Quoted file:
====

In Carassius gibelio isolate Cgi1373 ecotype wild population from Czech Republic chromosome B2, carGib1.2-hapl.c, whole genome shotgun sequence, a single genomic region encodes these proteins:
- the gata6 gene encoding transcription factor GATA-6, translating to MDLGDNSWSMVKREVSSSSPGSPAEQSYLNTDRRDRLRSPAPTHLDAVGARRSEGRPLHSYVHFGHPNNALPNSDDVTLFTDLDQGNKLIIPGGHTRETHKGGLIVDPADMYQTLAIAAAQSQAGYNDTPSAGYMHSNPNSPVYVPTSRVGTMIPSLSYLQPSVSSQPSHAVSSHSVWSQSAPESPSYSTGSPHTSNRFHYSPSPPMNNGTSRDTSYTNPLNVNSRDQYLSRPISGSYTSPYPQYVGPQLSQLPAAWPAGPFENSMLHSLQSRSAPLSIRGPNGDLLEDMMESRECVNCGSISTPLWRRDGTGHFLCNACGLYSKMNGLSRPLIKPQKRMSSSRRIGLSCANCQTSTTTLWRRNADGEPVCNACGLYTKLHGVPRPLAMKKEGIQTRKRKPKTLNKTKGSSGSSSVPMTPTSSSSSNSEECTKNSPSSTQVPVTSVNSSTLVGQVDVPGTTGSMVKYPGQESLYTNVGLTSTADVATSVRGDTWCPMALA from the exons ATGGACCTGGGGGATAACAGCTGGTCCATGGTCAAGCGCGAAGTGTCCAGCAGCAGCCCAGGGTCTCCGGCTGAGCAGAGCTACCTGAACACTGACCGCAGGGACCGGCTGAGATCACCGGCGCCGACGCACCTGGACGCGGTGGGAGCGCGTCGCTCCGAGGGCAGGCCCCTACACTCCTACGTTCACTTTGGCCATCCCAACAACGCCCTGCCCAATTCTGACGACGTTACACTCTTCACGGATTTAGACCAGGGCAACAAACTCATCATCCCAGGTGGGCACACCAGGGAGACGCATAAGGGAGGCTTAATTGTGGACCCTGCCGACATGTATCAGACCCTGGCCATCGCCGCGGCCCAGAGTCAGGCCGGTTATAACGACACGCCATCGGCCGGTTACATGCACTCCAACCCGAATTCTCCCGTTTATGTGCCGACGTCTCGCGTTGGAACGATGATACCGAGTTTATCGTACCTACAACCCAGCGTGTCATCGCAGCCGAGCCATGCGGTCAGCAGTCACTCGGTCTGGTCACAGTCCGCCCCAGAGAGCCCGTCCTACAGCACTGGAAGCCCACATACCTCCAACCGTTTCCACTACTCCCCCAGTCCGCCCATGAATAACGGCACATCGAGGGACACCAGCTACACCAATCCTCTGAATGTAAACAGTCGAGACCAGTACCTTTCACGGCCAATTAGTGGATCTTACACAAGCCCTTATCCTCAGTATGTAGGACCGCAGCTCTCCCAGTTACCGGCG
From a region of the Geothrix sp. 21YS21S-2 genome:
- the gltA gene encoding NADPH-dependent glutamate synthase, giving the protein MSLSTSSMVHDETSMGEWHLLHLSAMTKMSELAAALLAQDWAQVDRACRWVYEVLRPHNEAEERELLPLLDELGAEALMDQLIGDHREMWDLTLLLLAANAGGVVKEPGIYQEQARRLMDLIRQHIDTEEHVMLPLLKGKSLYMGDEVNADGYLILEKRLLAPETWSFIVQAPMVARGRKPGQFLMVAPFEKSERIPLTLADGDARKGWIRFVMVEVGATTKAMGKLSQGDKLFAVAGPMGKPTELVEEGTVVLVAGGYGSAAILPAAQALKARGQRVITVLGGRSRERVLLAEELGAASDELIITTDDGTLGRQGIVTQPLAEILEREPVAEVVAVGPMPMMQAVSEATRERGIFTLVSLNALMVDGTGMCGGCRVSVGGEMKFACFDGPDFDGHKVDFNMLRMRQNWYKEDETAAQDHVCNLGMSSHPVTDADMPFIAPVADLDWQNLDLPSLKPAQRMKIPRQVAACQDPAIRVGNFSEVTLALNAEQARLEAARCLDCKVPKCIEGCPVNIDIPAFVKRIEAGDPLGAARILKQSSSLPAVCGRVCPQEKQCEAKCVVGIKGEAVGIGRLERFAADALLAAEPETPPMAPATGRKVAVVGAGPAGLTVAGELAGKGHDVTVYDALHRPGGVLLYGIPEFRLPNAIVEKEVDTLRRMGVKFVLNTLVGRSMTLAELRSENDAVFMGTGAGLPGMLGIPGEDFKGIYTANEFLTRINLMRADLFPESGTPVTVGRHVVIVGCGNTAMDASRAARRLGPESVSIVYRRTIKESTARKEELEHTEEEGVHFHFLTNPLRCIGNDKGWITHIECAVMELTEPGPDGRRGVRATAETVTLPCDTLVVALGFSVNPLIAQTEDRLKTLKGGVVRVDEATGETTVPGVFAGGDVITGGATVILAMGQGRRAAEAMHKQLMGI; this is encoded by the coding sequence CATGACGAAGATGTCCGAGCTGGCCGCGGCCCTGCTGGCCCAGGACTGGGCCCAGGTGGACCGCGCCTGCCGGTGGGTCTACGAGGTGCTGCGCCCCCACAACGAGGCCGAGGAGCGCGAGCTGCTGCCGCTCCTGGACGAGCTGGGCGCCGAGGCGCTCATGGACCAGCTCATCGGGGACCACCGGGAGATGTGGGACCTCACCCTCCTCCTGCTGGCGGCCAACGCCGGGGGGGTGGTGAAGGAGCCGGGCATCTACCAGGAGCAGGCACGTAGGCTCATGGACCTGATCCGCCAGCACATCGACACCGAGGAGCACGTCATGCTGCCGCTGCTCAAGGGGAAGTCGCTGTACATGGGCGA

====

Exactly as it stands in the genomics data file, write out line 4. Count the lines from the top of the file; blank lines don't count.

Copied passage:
- the gltA gene encoding NADPH-dependent glutamate synthase, giving the protein MSLSTSSMVHDETSMGEWHLLHLSAMTKMSELAAALLAQDWAQVDRACRWVYEVLRPHNEAEERELLPLLDELGAEALMDQLIGDHREMWDLTLLLLAANAGGVVKEPGIYQEQARRLMDLIRQHIDTEEHVMLPLLKGKSLYMGDEVNADGYLILEKRLLAPETWSFIVQAPMVARGRKPGQFLMVAPFEKSERIPLTLADGDARKGWIRFVMVEVGATTKAMGKLSQGDKLFAVAGPMGKPTELVEEGTVVLVAGGYGSAAILPAAQALKARGQRVITVLGGRSRERVLLAEELGAASDELIITTDDGTLGRQGIVTQPLAEILEREPVAEVVAVGPMPMMQAVSEATRERGIFTLVSLNALMVDGTGMCGGCRVSVGGEMKFACFDGPDFDGHKVDFNMLRMRQNWYKEDETAAQDHVCNLGMSSHPVTDADMPFIAPVADLDWQNLDLPSLKPAQRMKIPRQVAACQDPAIRVGNFSEVTLALNAEQARLEAARCLDCKVPKCIEGCPVNIDIPAFVKRIEAGDPLGAARILKQSSSLPAVCGRVCPQEKQCEAKCVVGIKGEAVGIGRLERFAADALLAAEPETPPMAPATGRKVAVVGAGPAGLTVAGELAGKGHDVTVYDALHRPGGVLLYGIPEFRLPNAIVEKEVDTLRRMGVKFVLNTLVGRSMTLAELRSENDAVFMGTGAGLPGMLGIPGEDFKGIYTANEFLTRINLMRADLFPESGTPVTVGRHVVIVGCGNTAMDASRAARRLGPESVSIVYRRTIKESTARKEELEHTEEEGVHFHFLTNPLRCIGNDKGWITHIECAVMELTEPGPDGRRGVRATAETVTLPCDTLVVALGFSVNPLIAQTEDRLKTLKGGVVRVDEATGETTVPGVFAGGDVITGGATVILAMGQGRRAAEAMHKQLMGI; this is encoded by the coding sequence CATGACGAAGATGTCCGAGCTGGCCGCGGCCCTGCTGGCCCAGGACTGGGCCCAGGTGGACCGCGCCTGCCGGTGGGTCTACGAGGTGCTGCGCCCCCACAACGAGGCCGAGGAGCGCGAGCTGCTGCCGCTCCTGGACGAGCTGGGCGCCGAGGCGCTCATGGACCAGCTCATCGGGGACCACCGGGAGATGTGGGACCTCACCCTCCTCCTGCTGGCGGCCAACGCCGGGGGGGTGGTGAAGGAGCCGGGCATCTACCAGGAGCAGGCACGTAGGCTCATGGACCTGATCCGCCAGCACATCGACACCGAGGAGCACGTCATGCTGCCGCTGCTCAAGGGGAAGTCGCTGTACATGGGCGA